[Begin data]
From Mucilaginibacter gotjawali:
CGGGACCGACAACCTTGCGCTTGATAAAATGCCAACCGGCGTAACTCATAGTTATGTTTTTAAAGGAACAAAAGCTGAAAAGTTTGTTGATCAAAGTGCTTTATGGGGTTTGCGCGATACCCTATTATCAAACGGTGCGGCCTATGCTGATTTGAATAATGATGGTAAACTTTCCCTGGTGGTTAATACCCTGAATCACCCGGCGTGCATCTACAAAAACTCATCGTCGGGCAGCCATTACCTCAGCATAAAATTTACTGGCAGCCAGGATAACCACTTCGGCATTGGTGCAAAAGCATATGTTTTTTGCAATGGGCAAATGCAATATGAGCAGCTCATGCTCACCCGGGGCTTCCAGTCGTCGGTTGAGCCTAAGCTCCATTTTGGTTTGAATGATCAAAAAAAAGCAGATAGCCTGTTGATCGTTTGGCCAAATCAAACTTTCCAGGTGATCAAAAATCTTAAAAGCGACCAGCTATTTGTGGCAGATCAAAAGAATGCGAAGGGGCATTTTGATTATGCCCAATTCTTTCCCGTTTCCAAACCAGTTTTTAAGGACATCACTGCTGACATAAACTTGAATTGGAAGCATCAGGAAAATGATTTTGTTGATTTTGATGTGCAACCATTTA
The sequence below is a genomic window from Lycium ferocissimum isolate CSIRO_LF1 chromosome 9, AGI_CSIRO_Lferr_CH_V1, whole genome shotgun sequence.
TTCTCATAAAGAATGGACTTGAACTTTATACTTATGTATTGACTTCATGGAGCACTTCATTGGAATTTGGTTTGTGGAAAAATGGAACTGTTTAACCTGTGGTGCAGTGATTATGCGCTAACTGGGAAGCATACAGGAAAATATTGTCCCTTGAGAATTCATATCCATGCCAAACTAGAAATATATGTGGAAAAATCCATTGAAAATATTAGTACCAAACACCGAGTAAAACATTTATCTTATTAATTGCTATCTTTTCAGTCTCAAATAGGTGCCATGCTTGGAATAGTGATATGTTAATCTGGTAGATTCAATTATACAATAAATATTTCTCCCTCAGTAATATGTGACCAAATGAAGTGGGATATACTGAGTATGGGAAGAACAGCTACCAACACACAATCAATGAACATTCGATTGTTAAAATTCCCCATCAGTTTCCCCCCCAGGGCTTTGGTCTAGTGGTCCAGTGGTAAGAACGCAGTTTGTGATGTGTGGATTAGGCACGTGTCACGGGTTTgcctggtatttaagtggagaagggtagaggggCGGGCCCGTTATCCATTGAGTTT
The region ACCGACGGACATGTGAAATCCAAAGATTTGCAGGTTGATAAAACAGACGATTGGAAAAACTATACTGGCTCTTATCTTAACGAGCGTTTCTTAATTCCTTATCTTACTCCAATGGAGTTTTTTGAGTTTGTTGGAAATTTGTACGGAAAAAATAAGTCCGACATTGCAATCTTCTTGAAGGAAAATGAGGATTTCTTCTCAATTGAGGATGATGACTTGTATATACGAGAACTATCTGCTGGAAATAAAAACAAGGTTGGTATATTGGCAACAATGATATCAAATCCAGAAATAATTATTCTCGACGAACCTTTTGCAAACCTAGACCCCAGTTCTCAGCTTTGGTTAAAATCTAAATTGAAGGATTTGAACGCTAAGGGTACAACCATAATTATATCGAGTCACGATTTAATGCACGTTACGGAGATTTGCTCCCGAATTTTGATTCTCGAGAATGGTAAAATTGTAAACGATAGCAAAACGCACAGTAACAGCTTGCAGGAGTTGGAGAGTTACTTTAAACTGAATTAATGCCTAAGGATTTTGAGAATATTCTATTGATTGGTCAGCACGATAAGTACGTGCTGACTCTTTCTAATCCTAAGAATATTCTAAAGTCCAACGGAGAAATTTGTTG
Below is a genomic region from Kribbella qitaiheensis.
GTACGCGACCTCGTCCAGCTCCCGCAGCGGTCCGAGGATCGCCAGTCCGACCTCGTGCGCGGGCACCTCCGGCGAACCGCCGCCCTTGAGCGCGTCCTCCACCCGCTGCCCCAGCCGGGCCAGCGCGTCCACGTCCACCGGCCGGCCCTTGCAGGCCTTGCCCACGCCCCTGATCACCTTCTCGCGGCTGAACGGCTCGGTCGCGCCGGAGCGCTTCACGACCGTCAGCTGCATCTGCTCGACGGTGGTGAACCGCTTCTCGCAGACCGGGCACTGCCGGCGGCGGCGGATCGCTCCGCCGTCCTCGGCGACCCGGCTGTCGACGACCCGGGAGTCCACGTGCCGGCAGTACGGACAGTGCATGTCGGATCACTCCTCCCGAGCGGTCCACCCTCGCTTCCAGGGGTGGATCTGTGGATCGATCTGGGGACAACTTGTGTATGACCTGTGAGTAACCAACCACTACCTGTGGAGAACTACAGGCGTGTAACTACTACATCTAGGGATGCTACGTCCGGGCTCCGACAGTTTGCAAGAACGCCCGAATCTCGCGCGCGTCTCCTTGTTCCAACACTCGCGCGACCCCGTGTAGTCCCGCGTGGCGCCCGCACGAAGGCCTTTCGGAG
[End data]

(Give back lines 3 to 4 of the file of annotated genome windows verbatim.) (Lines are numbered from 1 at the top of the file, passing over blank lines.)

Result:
The sequence below is a genomic window from Lycium ferocissimum isolate CSIRO_LF1 chromosome 9, AGI_CSIRO_Lferr_CH_V1, whole genome shotgun sequence.
TTCTCATAAAGAATGGACTTGAACTTTATACTTATGTATTGACTTCATGGAGCACTTCATTGGAATTTGGTTTGTGGAAAAATGGAACTGTTTAACCTGTGGTGCAGTGATTATGCGCTAACTGGGAAGCATACAGGAAAATATTGTCCCTTGAGAATTCATATCCATGCCAAACTAGAAATATATGTGGAAAAATCCATTGAAAATATTAGTACCAAACACCGAGTAAAACATTTATCTTATTAATTGCTATCTTTTCAGTCTCAAATAGGTGCCATGCTTGGAATAGTGATATGTTAATCTGGTAGATTCAATTATACAATAAATATTTCTCCCTCAGTAATATGTGACCAAATGAAGTGGGATATACTGAGTATGGGAAGAACAGCTACCAACACACAATCAATGAACATTCGATTGTTAAAATTCCCCATCAGTTTCCCCCCCAGGGCTTTGGTCTAGTGGTCCAGTGGTAAGAACGCAGTTTGTGATGTGTGGATTAGGCACGTGTCACGGGTTTgcctggtatttaagtggagaagggtagaggggCGGGCCCGTTATCCATTGAGTTT